Elementary Differential Equations and Boundary Value Problems 9th Edition

Published by Wiley
ISBN 10: 0-47038-334-8
ISBN 13: 978-0-47038-334-6

Chapter 1 - Introduction - 1.1 Some Basic Mathematical Models; Direction Fields - Problems: 2


2. Statement of Problem: Given $y'=2y-3$, a) draw the associated direction field; b) determine the behavior of $y$ as $t\rightarrow\infty$; c) if this behavior depends on the initial value of $y$ at $t=0$, describe the dependency. Answer: a) $2$ $\frac{3}{2}$ $1$ $0$ b) $y\rightarrow\frac{+}{-}\infty$ as $t\rightarrow\infty$. c) The further away (in either direction) that $y(0)$ is from $\frac{3}{2}$ the faster the function $y(t)$ diverges (to $-\infty$ or $+\infty$). Specifically, if $y(0)\frac{3}{2}$, $y\rightarrow +\infty$.

Work Step by Step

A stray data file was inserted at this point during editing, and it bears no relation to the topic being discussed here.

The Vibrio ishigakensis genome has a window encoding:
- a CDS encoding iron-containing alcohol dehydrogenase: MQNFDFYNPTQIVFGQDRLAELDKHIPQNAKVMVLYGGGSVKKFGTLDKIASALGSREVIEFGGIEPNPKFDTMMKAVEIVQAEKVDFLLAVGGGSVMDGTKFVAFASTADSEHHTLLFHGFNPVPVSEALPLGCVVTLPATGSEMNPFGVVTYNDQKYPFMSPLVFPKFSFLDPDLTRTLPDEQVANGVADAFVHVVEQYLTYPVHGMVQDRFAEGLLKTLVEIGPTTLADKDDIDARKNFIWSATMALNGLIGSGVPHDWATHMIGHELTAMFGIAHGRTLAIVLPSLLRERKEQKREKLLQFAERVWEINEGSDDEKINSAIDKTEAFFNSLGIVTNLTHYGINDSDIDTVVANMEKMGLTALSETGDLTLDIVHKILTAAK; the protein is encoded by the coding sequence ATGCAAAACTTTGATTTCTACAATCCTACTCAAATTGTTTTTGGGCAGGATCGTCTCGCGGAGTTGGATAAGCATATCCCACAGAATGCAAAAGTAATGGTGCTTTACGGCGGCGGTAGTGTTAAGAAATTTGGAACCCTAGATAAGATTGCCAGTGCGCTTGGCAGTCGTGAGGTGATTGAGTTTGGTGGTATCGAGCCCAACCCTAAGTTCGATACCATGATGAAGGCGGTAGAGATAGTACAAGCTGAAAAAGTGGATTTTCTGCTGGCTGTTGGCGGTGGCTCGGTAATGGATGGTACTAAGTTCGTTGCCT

Solution to 2. a): Since we are asked to "draw" the direction field and only have a standard keyboard, it suffices here to represent the line segments at a given $y$ value (on the vertical axis) by a slash $(/)$ if they are to have a positive slope, a backslash ( \ ) if they have a negative slope and an underscore ( _ ) for the line segments having $0$ slope. (We imagine the line segments having steeper slopes the further away from the line at $y=\frac{3}{2}$ they are.) This is how we obtain the values for the slopes of the line segments in our direction field for the given equation, $y'=2y-3$: We note that $y'$, denoting the derivative of the function $y$, has for a geometric interpretation, the instantaneous slope of the graph for $y(t)$. Thus, when the slope of the graph for $y$ is to be $0$, we have from our given differential equation, $0=2y-3$. Solving for $y$ we get $y=\frac{3}{2}$. So when our graph has $y$ value $\frac{3}{2}$, it will have an instantaneous slope of $0$. The slopes other than $0$ for various values of $y$ can be found immediately, again, from our differential equation. Thus, $2(3)-3=3$, $2(2)-3=1$, $2(1)-3=-1$, $2(0)13=-3$. b) By inspecting our direction field for this equation we may conclude that if our graph intersects the $y$-axis above $\frac{3}{2}$, then $y\rightarrow+\infty$ as $t\rightarrow\infty$. And if our graph intersects the $y$-axis below $\frac{3}{2}$, then $y\rightarrow - \infty$ as $t\rightarrow\infty$. c) Also, by inspecting our direction field (including the imagined line segments with steeper slopes for $y$ values further away from $\frac{3}{2}$), we can conclude that the further away that $y(0)$ is from $\frac{3}{2}$ the faster that $y(t)$ diverges to (+or-) $\infty$.
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